The average age of Tyler’s members is about 53. Many have a quarter century and more of service. Much of the historic Toronto site, which once saw the building of Lancaster bombers and Avro fighter jets, has already been sold off and the buildings ripped down, Tyler said.
In Long Beach, many of the final assembly-line workers have long service and will be able to exercise their seniority rights to move over to C-17 production, across the airfield in Long Beach.
Union leaders hope that attrition in the next 18 months will minimize layoffs in California.
“We’re sad to see it,” said Bill Schultz, president of UAW Local 148, who represents about 300 production workers in Long Beach. “[Southern California] used to be a mecca of commercial aerospace. It’s truly the end of an era.”
Most of the Boeing commercial airplane site in Long Beach has already been cleared and sold for development. In place of the aircraft buildings once painted with the Douglas insignia, a mix of offices, commercial development, housing, retail stores and a hotel is planned — Douglas Park, it’s called.
No decision has been made on the future of the 717 building.
The rise of regional jets sped the 717’s end.
Regional jets are smaller airplanes, typically viewed as commuter jets between small airports and bigger hubs. But those jets have gradually been growing in size and comfort.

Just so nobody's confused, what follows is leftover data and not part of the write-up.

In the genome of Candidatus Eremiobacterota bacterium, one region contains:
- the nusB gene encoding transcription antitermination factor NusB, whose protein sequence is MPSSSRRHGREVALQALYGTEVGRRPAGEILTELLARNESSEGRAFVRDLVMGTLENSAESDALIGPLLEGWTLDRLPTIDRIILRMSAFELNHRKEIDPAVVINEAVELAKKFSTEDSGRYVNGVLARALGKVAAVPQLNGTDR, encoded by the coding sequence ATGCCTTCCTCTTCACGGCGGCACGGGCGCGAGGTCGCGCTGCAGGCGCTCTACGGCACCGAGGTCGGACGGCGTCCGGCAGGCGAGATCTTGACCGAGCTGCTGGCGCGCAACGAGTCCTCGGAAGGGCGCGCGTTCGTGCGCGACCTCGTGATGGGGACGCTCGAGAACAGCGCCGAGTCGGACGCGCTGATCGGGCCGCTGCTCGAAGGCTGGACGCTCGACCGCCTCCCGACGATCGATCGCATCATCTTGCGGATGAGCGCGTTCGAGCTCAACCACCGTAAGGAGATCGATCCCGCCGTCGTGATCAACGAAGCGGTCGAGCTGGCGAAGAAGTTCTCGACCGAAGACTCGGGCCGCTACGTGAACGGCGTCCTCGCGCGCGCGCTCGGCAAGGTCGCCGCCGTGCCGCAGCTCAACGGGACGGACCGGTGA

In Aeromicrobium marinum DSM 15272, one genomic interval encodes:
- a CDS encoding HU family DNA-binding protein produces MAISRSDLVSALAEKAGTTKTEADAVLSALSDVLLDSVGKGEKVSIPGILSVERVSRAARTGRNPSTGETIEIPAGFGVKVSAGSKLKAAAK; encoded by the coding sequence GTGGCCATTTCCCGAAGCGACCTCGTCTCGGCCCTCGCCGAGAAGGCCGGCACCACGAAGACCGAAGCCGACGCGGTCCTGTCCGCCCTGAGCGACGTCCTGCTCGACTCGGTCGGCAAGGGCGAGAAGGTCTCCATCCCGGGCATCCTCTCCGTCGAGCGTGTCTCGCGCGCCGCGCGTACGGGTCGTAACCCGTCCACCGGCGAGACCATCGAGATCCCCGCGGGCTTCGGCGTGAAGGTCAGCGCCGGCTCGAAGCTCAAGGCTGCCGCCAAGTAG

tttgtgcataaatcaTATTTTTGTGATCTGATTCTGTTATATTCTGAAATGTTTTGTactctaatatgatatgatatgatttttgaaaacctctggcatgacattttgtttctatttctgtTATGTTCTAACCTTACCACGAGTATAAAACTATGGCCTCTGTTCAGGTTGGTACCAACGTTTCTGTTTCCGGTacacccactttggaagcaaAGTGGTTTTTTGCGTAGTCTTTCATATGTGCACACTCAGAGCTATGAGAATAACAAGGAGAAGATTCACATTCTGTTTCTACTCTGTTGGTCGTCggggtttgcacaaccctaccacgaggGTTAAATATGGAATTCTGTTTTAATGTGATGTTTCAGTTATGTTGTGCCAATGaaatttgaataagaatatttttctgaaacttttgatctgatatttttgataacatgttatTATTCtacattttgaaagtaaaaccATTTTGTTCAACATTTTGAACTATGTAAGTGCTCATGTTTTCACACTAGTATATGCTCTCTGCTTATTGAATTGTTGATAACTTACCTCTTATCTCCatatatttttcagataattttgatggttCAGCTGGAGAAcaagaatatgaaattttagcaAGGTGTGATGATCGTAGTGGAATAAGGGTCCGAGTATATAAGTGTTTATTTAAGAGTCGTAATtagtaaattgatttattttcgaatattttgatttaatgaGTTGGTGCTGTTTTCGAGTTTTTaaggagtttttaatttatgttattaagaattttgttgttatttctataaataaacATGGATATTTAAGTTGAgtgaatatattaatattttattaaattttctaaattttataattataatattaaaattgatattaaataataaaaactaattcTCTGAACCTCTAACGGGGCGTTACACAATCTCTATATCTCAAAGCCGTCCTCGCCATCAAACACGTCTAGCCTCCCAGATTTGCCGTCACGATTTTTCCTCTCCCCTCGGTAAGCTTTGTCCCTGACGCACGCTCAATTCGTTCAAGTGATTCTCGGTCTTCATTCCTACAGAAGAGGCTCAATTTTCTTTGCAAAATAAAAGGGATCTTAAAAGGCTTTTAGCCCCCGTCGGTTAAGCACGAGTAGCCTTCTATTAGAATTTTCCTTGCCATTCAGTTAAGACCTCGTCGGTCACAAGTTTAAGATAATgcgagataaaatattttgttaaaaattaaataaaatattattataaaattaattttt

Embraer now offers four sizes, ranging from a basic 70-seater to the 108-seat E-195, currently in flight trials.
Successful discount airline JetBlue, previously an all-Airbus customer, made a defining $3 billion order for 100 Embraer 100-seat E-190s in 2003.
Embraer may have the field to itself.
Bombardier, which makes only smaller regional jets, is in financial trouble; the president and chief executive both abruptly resigned last month.
And Airbus is not selling any better than Boeing in this niche.
Because the 107-seater A318 is in the same family as the successful A320, Airbus has no need to close the production line. But it delivered only 10 A318s in 2004.
Both the A318 and the 717 are relatively heavy for their seating capacity and costlier to buy and to operate than regional jets.
The E-190 sells for about $30 million, the 717 for $40 million.
Boeing still has the 110-seat 737-600, made in Renton. But that’s a scaled-down version of a longer, heavy, more costly jet, and Boeing doesn’t sell many.
“Shrunk planes never are good,” said Adam Pilarski, an industry analyst with Avitas and, until the 1997 merger, McDonnell Douglas’ director of strategic planning at Long Beach.
John Wolf, formerly an executive vice president at McDonnell Douglas and program manager of the 717 when it originally launched, now lives in retirement in Bellevue.
Wolf views the 717 not as a short-term failure but instead as successor to Douglas’ DC-9.
“That airplane went into service in the mid-1960s. It’s been in production as a DC-9, or an MD-80, or an MD-90, or now a 717,” said Wolf. “It’s really been a continual evolution and to be in production for over 40 years is really quite unusual.”
Dominic Gates: 206-464-2963 or email@example.com